I have a problem, when I throw not off the mound, I throw faster than when I am on the mound. I don’t know why but my coach tried figuring it out. A lot of the problem seemed that I had good momentum but my body was already forward and that was robbing me of velocity.
It seemed when I slowed up my momentum and throw my chest and body forward with my arm I threw a lot harder. So I need to know how I can maintain momentum and still have a lot of trunk flexion, I think its called. Where my chest and body go towards my target as my arm is moving. But I’m thinking this will hurt my hip/shoulder separation but I know I throw harder that way than when I keep my momentum.
I’ll have videos up sometime tomorrow of what is going on.
Bower, check my reply to Hutch in his thread where he asked much the same question.
Bower, let me tell you about something I learned way back when I was a kid. I used to go to the old Yankee Stadium every chance I got, and I would watch the pitchers. I noticed that the Yanks’ Big Three—Vic Raschi, Allie Reynolds and Ed Lopat—were all doing the same thing: they were all driving off the lower half of the body, using the legs, the hips and the torso in one continuous motion, and that was how they were getting the power behind their pitches. I watched, and I saw just how they were doing this, and I realized that I needed to do something like that, so I made a mental note of it and started working on it. I worked from the mound (and it was higher than it is now), and as I practiced this essential aspect of mechanics I noticed that not only was I throwing harder but also that it took a lot of pressure off the arm and the shoulder. And I said to myself, "How not to get a sore arm."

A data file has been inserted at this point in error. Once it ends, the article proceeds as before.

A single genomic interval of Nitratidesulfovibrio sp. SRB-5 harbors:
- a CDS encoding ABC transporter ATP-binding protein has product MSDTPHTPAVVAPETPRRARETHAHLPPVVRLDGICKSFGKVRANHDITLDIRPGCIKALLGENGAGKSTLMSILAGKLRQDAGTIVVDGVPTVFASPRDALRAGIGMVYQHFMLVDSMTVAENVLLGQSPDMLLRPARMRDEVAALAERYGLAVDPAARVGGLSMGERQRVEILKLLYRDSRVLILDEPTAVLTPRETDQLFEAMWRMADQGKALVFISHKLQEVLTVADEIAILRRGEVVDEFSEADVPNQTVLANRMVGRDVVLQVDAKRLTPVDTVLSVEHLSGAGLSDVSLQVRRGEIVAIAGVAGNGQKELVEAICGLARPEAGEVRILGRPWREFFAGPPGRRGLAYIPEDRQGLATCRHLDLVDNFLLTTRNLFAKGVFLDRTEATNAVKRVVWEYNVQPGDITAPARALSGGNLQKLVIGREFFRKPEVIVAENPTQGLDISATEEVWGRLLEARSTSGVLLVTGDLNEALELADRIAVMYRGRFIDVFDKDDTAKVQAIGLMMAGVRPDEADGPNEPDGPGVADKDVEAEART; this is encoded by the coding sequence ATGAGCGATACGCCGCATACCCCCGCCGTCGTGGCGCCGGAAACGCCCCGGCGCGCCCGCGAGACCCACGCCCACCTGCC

Later on, when I was working with Mr. Lopat (and what an incredible pitching coach he was!), he noted that I was a true sidearmer, and he helped me refine this move. You might try working with this for a while and see if that will help.